By Wes Smith
Major television networks begin their upfront listings this week, revealing their pickups and cancellations for next season. The Outlook: a solid year for Nerd TV.
FOX has once again entered the ring with a solid slate of Sci-Fi and comics-based programming, including a few new entries. Most of the popular holdovers are staying put, such as Gotham and Sleepy Hollow. Among the new pickups to create buzz at this year’s SDCC are Minority Report, based on the Spielberg film, drama The Frankenstein Code, and horror-comedy Scream Queens.
DC Comics also continued its surge into television through Vertigo imprints after Lucifer was picked up. Also coming as no surprise is the event-series return of The X-Files, slated for mid-season so far.
Not all shows made it through the season, however, Cult-thriller The Following was cancelled, as well as a surprise axe for The Mindy Project.
Typically frugal, CBS had little to change in its powerhouse of a schedule, with shows like The Big Bang Theory leaving little doubt to their pickups. The Eye did, however, pick up a few new shows in order to fill slots now vacant from series ending, such as multi-cam Two and a Half Men. Comedy Angel From Hell with Jane Lynch looks to fill that void.
Perhaps the largest pickups came from their drama department, with DC’s Supergirl leaving little doubt as to its series order after the buzz created online. Also joining the icon will be two film-to-television remakes: Limitless and Rush Hour.
The full schedule will be announced on Wednesday at CBS’ principal upfront announcements.
NBC’s announcements were regardless as a bloodbath on “Bloody Friday,” with almost no series making the cut to return. Instead, NBC is focusing heavily on events, sports (2016 is an Olympics year), and a slew of new programming.
Heroes Reborn is the most obvious pickup for nerd culture, with Zachary Levi’s return to the network already gaining steam among fans after a trailer premiered over the weekend. Blindspot promises intrigue as a woman covered in tattoos is discovered in Times Square. The pilot received huge buzz among industry circles.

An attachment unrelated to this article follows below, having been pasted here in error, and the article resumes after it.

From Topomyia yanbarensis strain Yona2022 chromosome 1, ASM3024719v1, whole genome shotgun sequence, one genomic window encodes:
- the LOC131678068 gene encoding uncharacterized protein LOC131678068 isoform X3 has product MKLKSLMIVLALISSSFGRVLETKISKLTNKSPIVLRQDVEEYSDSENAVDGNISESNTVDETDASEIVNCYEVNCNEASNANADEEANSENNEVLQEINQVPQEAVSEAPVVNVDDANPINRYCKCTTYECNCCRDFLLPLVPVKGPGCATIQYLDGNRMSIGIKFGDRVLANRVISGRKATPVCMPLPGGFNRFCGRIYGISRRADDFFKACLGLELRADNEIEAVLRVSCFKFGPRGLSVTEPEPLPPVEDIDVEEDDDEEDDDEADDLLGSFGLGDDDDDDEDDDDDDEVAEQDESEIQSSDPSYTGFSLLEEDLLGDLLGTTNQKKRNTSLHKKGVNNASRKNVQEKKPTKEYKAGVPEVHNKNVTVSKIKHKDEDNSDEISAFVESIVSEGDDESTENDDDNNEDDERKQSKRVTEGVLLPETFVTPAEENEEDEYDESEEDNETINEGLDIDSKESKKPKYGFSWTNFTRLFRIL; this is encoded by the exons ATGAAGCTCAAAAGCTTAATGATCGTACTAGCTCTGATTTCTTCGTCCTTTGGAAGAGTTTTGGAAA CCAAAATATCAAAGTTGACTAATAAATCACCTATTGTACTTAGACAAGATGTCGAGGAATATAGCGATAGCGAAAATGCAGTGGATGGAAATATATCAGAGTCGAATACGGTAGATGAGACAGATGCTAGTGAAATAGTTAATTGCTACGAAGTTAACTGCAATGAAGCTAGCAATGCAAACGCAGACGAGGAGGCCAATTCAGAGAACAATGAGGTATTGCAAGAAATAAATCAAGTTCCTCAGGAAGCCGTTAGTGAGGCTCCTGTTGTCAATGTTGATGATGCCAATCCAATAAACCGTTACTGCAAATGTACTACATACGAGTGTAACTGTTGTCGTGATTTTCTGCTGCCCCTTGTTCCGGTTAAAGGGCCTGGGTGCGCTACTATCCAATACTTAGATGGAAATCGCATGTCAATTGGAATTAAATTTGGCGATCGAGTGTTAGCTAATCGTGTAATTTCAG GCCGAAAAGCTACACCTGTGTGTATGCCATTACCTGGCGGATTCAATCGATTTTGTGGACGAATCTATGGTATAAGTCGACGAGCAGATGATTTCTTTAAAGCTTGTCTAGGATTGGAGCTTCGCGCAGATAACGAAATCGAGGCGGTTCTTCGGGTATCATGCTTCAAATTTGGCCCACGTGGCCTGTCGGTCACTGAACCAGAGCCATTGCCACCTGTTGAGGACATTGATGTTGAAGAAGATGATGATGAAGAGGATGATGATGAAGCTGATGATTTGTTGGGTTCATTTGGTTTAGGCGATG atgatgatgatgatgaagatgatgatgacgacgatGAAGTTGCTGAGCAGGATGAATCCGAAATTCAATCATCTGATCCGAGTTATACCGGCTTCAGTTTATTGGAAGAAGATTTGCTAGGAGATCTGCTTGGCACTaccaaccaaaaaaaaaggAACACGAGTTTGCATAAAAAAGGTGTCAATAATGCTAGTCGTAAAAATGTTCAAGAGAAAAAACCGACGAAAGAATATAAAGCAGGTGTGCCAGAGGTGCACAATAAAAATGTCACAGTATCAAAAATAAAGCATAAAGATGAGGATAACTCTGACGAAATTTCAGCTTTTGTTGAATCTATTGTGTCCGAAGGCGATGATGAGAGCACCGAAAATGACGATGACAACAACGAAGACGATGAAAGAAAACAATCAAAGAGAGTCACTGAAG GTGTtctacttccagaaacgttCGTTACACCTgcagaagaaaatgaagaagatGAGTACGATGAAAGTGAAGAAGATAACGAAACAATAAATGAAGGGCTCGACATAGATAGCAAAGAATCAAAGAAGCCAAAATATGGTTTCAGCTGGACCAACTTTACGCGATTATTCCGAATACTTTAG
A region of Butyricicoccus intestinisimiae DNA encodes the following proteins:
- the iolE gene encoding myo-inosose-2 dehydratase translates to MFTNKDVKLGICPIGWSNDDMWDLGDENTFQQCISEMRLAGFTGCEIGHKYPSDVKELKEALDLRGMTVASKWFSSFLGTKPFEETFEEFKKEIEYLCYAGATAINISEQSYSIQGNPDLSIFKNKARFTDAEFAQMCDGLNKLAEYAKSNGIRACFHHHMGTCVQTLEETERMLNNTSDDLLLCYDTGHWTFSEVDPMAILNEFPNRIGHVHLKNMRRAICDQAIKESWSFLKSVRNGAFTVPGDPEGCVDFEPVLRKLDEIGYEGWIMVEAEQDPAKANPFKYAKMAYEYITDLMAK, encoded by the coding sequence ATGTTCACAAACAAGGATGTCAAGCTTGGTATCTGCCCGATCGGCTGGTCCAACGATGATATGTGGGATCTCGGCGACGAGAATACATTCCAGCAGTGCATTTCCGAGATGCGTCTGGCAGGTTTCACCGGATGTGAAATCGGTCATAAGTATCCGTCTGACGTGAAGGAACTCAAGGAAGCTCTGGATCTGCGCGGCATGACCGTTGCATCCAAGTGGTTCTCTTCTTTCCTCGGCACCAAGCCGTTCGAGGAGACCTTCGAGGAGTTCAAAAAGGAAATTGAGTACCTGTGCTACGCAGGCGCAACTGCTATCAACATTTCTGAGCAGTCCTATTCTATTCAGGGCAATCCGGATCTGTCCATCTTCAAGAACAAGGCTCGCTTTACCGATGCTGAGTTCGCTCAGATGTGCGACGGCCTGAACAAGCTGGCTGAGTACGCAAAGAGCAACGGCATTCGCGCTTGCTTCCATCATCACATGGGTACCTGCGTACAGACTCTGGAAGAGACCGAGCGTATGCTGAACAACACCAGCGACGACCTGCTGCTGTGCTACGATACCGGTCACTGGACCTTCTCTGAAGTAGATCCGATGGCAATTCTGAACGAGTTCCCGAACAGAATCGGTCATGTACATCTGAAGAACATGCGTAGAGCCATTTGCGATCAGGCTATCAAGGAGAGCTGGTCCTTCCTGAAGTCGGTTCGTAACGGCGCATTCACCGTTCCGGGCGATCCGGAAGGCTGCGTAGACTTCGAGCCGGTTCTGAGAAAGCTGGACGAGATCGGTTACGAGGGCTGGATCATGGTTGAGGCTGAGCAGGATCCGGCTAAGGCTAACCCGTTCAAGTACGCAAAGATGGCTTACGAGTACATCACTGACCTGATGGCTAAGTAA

The overhaul also resulted in DC Comic’s first loss of the season with Constantine. Producers at WBTV are looking at other networks to move the show, possibly bringing it into the fold with The Flash and Arrow, but no word has been given on a potential landing spot.
Marvel’s in-house network kept fairly quiet for the new season, with few surprises in store. Its flagship, Agents of S.H.I.E.L.D will be returning, as well as Agent Carter. The newest S.H.I.E.L.D. spinoff, however, was not picked up by the network after a too-crowded slate could not make room for another in the Marvel brand. The comic brand looks to be fine, however, after a package deal with Netflix that recently released Daredevil.
Castle was also renewed for an eight season, with Alexi Hawley and Terence Paul Winter joining on as new showrunners.
The biggest news for fans, however, comes in the form of a single-camera mockumentary show. The Muppets was picked up by ABC for a television revival that focuses on the inside lives of Kermit, Miss Piggy, and the rest of the gang.
Full schedule releases for ABC are set for Tuesday.
The CW looks to continue its growing perception as the go-to channel for nerd television with few changes needed in its cult-hit slate. In addition to renewals for tentpoles Arrow, The Flash and iZombie, DC Comics scored another win with hotly-anticipated Legends of Tomorrow, which will bring in several current and new faces from the DCTV Universe. Cordon also joins the drama list, about an epidemic that forces Atlanta into quarantine.
Among the only casualties for the network were The Messengers and Heart of Dixie. The full upfront presentation on Thursday may reveal more, including whether the network chooses to pick up Constantine after its axe from NBC.